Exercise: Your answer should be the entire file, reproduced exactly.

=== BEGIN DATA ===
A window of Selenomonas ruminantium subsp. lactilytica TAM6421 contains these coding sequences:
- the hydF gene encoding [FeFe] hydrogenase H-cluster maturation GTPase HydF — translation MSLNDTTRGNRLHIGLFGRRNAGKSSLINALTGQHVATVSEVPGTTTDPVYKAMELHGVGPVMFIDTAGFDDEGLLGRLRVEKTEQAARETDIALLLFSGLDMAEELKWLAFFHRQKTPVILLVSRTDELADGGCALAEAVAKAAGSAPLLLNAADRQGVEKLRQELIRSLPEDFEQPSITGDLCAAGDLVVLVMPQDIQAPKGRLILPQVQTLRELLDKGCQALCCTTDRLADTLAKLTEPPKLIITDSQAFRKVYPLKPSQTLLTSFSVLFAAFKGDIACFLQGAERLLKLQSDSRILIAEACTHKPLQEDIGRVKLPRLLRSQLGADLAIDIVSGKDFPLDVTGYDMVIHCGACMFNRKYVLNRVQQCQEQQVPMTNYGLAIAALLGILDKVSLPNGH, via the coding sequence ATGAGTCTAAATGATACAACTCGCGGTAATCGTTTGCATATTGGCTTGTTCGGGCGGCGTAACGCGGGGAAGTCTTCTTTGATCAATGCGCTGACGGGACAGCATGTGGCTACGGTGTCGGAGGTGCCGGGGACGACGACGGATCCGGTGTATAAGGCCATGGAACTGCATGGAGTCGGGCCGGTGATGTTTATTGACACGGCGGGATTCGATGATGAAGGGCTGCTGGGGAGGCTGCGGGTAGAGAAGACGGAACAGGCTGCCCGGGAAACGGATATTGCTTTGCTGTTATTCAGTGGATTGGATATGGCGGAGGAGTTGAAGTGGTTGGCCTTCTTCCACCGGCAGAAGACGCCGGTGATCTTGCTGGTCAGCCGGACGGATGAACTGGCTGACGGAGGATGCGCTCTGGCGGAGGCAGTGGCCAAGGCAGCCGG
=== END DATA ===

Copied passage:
A window of Selenomonas ruminantium subsp. lactilytica TAM6421 contains these coding sequences:
- the hydF gene encoding [FeFe] hydrogenase H-cluster maturation GTPase HydF — translation MSLNDTTRGNRLHIGLFGRRNAGKSSLINALTGQHVATVSEVPGTTTDPVYKAMELHGVGPVMFIDTAGFDDEGLLGRLRVEKTEQAARETDIALLLFSGLDMAEELKWLAFFHRQKTPVILLVSRTDELADGGCALAEAVAKAAGSAPLLLNAADRQGVEKLRQELIRSLPEDFEQPSITGDLCAAGDLVVLVMPQDIQAPKGRLILPQVQTLRELLDKGCQALCCTTDRLADTLAKLTEPPKLIITDSQAFRKVYPLKPSQTLLTSFSVLFAAFKGDIACFLQGAERLLKLQSDSRILIAEACTHKPLQEDIGRVKLPRLLRSQLGADLAIDIVSGKDFPLDVTGYDMVIHCGACMFNRKYVLNRVQQCQEQQVPMTNYGLAIAALLGILDKVSLPNGH, via the coding sequence ATGAGTCTAAATGATACAACTCGCGGTAATCGTTTGCATATTGGCTTGTTCGGGCGGCGTAACGCGGGGAAGTCTTCTTTGATCAATGCGCTGACGGGACAGCATGTGGCTACGGTGTCGGAGGTGCCGGGGACGACGACGGATCCGGTGTATAAGGCCATGGAACTGCATGGAGTCGGGCCGGTGATGTTTATTGACACGGCGGGATTCGATGATGAAGGGCTGCTGGGGAGGCTGCGGGTAGAGAAGACGGAACAGGCTGCCCGGGAAACGGATATTGCTTTGCTGTTATTCAGTGGATTGGATATGGCGGAGGAGTTGAAGTGGTTGGCCTTCTTCCACCGGCAGAAGACGCCGGTGATCTTGCTGGTCAGCCGGACGGATGAACTGGCTGACGGAGGATGCGCTCTGGCGGAGGCAGTGGCCAAGGCAGCCGG